When you recognize the fact that you are in possession of wealth that will potentially last for multiple generations you should consider legacy wealth planning. Many people do not understand the fact that estate taxes can return generation after generation to constantly pound away at the family wealth. This is perhaps the most important thing to address when you are engaged in legacy wealth planning.
Here in the state of New York we have a state level estate tax. The exclusion amount is only $1 million, and the maximum rate of the tax is 16%. This is a pretty big deal, but it pales in comparison to the ravages that can be wrought by the federal estate tax.
On the federal level we have an estate tax, and it carries a 40% top rate. The exclusion is $5.25 million in 2013. If you combine the two taxes you could be looking at some truly draconian taxation if you are a high net worth individual.
There are a number of different tax efficient ways that you can arrange for asset transfers to your loved ones. One possibility would be the creation of a dynasty trust, which enables two generations to benefit while only one round of taxation is imposed.
Some people use family limited partnerships to transfer assets at a tax discount. These legal devices are also useful for protecting assets from creditors and claimants.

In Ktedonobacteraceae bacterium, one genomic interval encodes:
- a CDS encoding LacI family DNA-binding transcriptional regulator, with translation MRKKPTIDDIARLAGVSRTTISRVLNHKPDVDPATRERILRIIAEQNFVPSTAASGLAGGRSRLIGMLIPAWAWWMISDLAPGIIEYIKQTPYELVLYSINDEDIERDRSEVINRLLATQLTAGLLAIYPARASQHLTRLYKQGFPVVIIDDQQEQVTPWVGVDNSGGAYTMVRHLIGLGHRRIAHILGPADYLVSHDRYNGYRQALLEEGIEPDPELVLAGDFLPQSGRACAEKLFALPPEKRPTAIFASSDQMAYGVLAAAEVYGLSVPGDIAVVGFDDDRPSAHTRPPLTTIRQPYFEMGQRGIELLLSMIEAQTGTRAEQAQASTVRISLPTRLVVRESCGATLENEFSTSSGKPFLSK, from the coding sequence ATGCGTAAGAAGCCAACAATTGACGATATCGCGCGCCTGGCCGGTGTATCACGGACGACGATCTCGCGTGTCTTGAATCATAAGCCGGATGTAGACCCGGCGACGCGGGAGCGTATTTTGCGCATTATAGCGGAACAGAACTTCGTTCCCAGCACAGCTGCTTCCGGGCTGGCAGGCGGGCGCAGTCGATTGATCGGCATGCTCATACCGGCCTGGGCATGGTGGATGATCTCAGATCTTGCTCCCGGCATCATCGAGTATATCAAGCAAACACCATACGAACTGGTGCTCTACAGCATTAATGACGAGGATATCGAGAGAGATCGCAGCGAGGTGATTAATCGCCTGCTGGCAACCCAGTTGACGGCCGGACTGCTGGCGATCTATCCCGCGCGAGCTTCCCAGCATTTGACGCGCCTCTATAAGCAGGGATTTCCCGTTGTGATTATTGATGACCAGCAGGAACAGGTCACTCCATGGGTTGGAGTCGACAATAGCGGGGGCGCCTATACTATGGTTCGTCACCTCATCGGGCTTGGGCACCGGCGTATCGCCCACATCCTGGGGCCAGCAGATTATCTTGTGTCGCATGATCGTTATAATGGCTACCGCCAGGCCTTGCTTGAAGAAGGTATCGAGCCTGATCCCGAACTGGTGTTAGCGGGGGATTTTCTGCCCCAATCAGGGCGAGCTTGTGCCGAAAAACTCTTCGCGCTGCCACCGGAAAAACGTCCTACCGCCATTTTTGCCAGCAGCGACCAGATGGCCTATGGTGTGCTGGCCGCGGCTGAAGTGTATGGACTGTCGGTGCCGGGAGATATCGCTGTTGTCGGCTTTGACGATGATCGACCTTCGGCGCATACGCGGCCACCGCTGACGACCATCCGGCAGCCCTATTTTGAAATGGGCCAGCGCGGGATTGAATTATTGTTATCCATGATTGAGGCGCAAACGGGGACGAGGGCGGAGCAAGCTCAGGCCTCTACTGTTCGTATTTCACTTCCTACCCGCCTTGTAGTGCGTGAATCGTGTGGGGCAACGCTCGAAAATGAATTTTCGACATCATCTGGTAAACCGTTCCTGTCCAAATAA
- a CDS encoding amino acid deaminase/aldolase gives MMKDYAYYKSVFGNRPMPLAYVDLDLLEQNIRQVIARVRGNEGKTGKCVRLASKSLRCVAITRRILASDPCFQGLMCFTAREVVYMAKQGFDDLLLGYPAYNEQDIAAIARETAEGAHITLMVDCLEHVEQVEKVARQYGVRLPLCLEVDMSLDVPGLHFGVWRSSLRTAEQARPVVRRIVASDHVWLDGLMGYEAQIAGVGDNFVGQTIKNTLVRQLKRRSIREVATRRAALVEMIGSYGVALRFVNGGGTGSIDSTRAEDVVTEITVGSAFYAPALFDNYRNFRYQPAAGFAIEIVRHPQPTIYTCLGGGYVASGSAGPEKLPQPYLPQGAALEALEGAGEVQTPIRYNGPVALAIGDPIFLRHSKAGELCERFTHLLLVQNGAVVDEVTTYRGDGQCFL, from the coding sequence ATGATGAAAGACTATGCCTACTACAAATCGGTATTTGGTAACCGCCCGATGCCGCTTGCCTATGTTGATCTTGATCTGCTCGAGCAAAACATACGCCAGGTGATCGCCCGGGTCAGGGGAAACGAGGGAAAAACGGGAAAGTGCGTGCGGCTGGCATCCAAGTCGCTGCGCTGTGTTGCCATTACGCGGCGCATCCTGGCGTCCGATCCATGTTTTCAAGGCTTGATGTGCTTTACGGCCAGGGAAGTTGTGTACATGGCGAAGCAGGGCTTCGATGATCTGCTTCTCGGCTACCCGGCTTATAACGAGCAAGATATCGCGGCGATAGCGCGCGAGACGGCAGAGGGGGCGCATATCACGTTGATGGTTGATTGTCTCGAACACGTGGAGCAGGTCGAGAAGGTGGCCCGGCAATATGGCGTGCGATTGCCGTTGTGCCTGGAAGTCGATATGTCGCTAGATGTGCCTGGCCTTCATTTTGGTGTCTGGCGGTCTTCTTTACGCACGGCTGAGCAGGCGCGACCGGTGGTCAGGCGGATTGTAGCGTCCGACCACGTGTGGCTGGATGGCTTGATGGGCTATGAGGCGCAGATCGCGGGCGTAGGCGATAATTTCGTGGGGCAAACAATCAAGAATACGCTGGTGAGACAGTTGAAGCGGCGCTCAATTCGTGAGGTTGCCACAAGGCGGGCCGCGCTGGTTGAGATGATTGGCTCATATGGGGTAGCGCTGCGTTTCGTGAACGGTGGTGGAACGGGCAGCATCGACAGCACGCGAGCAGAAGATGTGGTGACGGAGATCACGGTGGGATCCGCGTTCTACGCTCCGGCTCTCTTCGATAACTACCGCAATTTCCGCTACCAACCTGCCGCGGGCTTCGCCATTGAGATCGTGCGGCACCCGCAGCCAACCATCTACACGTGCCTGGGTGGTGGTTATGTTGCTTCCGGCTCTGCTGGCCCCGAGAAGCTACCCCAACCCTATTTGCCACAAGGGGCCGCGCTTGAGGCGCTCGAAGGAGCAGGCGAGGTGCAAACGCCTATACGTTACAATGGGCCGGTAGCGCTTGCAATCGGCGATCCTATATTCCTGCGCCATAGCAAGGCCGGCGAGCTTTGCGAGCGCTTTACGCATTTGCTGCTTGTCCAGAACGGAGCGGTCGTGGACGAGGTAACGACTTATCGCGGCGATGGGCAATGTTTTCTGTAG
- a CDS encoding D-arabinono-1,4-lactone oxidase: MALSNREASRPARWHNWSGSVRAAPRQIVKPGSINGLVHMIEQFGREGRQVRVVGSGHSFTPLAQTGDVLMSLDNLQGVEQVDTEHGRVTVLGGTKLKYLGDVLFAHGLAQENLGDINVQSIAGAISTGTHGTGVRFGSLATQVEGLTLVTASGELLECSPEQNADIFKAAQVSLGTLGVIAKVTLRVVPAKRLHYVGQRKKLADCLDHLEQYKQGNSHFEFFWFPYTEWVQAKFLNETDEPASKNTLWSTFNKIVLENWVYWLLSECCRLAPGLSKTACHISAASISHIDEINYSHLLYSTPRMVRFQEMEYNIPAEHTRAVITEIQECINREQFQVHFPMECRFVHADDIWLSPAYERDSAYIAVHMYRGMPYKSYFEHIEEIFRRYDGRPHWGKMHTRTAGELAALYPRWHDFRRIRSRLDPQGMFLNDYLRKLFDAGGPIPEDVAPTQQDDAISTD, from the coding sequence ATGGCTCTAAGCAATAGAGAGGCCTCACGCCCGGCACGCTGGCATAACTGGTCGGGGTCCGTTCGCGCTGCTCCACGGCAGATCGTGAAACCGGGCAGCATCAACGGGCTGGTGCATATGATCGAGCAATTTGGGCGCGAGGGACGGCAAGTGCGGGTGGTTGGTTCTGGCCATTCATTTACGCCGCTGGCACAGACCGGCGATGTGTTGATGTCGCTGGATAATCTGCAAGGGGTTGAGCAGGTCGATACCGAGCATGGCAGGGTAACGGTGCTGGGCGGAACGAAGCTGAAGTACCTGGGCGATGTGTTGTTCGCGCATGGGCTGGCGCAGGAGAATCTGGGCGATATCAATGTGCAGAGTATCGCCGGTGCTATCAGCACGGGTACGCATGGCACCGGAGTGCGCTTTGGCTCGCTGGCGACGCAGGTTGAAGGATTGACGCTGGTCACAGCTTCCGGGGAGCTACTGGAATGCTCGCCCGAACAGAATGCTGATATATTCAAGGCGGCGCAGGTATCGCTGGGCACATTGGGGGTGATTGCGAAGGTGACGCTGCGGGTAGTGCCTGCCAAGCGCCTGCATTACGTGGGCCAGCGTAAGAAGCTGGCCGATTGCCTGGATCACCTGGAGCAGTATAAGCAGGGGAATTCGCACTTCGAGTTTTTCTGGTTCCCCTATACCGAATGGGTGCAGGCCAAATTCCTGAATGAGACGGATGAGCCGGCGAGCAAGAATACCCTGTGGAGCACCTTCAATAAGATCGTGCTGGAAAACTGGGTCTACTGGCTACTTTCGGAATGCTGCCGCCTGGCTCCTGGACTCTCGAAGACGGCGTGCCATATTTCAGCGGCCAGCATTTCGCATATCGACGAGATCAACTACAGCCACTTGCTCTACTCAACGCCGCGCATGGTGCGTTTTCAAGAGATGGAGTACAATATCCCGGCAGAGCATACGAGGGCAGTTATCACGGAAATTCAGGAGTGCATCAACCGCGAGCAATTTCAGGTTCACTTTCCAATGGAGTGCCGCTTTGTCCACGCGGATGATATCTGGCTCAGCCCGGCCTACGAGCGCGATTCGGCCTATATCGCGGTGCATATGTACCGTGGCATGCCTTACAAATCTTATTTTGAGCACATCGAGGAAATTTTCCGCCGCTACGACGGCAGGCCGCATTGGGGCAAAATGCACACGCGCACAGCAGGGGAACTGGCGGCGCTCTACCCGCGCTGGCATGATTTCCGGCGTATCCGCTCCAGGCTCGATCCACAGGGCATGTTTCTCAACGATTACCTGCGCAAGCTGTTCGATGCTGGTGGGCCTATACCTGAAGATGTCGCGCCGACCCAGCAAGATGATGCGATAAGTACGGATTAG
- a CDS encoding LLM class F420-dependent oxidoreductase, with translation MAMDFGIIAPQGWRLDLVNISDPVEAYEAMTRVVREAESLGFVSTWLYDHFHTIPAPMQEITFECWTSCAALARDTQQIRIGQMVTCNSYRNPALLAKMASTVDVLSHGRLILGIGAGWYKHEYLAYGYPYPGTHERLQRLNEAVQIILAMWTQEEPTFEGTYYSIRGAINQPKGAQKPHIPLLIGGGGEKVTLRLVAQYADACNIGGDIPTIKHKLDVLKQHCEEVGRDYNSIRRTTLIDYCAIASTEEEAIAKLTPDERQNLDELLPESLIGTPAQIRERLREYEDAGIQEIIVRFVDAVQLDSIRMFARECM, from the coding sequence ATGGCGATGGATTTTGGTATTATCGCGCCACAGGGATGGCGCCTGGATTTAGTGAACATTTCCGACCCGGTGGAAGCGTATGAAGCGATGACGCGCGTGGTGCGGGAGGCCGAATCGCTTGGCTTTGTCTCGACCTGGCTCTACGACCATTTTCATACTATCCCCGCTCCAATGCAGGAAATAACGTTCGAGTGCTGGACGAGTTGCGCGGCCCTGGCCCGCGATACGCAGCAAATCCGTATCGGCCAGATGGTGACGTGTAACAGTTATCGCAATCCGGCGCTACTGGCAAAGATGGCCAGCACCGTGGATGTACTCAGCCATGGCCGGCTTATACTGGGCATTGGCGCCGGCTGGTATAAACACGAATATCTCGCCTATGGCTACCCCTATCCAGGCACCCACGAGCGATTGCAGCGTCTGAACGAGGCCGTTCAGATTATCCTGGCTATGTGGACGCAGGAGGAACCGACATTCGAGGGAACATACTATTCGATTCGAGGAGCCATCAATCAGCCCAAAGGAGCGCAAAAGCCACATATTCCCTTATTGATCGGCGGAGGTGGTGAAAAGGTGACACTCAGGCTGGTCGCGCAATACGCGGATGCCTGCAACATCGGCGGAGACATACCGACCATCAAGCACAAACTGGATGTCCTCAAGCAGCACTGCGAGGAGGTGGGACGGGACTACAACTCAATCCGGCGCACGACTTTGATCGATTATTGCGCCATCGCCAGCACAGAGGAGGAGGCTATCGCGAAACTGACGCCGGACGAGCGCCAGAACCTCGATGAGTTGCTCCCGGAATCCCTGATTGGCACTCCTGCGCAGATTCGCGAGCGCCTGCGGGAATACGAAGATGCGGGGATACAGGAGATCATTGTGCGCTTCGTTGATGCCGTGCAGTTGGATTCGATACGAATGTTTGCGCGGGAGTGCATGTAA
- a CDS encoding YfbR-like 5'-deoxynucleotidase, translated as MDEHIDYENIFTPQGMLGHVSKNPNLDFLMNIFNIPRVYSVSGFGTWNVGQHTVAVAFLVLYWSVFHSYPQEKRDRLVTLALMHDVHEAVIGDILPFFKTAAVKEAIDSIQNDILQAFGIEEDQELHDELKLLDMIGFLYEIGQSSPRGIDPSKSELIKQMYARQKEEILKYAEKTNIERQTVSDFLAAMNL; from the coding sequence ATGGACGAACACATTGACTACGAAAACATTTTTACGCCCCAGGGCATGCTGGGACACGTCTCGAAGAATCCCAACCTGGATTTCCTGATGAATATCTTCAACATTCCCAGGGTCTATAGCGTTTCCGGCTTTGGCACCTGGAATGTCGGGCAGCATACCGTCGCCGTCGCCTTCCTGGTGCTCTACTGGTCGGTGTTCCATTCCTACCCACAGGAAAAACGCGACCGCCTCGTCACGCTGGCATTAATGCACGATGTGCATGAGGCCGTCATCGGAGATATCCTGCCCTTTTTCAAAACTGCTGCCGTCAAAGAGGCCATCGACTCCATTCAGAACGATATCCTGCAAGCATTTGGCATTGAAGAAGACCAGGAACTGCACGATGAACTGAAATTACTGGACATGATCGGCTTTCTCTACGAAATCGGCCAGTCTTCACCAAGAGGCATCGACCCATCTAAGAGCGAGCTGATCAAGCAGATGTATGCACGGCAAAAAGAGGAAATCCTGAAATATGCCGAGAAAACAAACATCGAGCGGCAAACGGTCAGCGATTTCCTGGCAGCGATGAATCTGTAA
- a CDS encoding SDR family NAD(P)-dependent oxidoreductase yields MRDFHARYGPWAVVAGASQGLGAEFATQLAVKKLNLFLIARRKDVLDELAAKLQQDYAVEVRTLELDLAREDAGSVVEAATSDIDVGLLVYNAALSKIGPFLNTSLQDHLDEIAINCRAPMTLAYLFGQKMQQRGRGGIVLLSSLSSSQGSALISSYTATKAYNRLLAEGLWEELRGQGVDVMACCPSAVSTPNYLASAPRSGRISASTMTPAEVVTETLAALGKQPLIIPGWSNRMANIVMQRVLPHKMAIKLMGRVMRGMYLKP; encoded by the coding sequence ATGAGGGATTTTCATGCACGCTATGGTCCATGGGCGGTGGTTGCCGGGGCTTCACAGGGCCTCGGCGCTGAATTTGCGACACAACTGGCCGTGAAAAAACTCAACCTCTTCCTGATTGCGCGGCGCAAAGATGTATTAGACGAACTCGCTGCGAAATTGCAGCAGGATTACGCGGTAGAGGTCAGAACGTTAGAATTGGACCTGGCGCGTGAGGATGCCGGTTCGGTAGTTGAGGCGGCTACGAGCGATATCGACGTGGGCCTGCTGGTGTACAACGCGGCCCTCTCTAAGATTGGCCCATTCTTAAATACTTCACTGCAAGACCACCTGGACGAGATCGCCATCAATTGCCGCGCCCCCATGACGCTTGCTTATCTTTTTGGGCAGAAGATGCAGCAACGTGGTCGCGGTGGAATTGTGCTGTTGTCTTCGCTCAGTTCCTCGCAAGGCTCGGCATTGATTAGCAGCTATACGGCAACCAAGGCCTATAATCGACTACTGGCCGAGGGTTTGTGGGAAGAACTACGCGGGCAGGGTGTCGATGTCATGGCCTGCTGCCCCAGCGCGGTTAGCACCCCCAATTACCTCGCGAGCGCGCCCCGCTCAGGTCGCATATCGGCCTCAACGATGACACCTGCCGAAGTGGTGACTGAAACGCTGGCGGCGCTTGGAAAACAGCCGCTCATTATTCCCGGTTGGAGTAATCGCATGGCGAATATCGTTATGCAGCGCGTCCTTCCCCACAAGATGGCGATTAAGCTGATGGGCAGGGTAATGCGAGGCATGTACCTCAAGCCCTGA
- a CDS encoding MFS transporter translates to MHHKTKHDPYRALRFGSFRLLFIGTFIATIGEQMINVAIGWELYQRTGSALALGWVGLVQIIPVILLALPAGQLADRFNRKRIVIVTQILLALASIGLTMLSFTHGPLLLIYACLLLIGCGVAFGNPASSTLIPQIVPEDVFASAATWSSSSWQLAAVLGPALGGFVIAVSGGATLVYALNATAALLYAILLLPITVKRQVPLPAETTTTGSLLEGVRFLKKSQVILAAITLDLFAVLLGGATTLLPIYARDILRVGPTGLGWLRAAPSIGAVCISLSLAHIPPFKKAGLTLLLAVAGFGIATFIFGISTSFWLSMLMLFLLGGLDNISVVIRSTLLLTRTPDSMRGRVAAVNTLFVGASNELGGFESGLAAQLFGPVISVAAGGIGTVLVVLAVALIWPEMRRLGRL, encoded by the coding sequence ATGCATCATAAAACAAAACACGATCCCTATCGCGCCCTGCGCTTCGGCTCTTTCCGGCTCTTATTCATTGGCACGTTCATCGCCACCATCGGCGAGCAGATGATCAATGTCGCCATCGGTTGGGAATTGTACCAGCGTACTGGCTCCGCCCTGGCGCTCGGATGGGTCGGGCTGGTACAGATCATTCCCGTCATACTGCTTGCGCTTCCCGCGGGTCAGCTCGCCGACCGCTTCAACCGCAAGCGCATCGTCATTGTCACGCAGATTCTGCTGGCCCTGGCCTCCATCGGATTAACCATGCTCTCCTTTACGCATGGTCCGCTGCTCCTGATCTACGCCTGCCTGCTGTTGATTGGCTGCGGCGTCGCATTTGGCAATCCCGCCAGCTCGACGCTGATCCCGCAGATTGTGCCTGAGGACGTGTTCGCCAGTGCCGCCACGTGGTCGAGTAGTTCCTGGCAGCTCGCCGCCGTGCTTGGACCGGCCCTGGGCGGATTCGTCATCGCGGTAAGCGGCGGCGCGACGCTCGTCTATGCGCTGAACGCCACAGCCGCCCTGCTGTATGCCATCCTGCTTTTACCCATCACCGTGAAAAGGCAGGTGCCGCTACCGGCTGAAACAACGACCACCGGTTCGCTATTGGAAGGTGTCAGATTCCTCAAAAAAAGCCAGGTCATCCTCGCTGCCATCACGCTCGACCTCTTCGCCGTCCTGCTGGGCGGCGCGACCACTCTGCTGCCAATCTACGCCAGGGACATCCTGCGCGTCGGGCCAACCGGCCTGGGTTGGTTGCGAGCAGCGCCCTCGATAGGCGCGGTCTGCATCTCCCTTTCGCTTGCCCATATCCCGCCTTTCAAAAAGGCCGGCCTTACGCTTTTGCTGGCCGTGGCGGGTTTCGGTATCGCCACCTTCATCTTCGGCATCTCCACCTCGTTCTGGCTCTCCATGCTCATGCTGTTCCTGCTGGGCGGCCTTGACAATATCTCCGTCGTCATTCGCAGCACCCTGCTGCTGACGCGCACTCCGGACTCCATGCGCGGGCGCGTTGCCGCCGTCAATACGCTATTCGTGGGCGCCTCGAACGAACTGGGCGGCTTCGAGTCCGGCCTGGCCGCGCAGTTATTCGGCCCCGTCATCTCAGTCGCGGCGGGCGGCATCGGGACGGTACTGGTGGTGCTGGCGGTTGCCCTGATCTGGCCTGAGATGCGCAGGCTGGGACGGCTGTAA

Charitable lead trusts can be used to ultimately transfer assets in a tax efficient manner while you support causes or institutions that are meaningful to you.
It is also possible to enjoy the look on the faces of loved ones as you give tax-free gifts while you are still alive. There is a gift tax in place, and it is unified with the estate tax. The $5.25 million is a unified exclusion. If you give gifts during your life using this exclusion you reduce the amount of your available estate tax exclusion.
However, there is an annual per person gift tax exclusion. This year the amount of this exclusion is $14,000. You can give this amount to any number of gift recipients without incurring any taxation on the transfers.
There is also an educational exemption. You can pick up the tab for the tuition of students without being taxed.
A medical exemption exists as well. If you wanted to pay medical bills for someone else as a gift you could do this without incurring any gift tax responsibility. Using this exemption you can also pay for health care insurance benefiting someone else in a tax-free manner.
It should be noted that with both the educational exemption and the medical exemption you have to pay the institution or provider directly. You are not entitled to the exemption if you just give the money to the student or patient.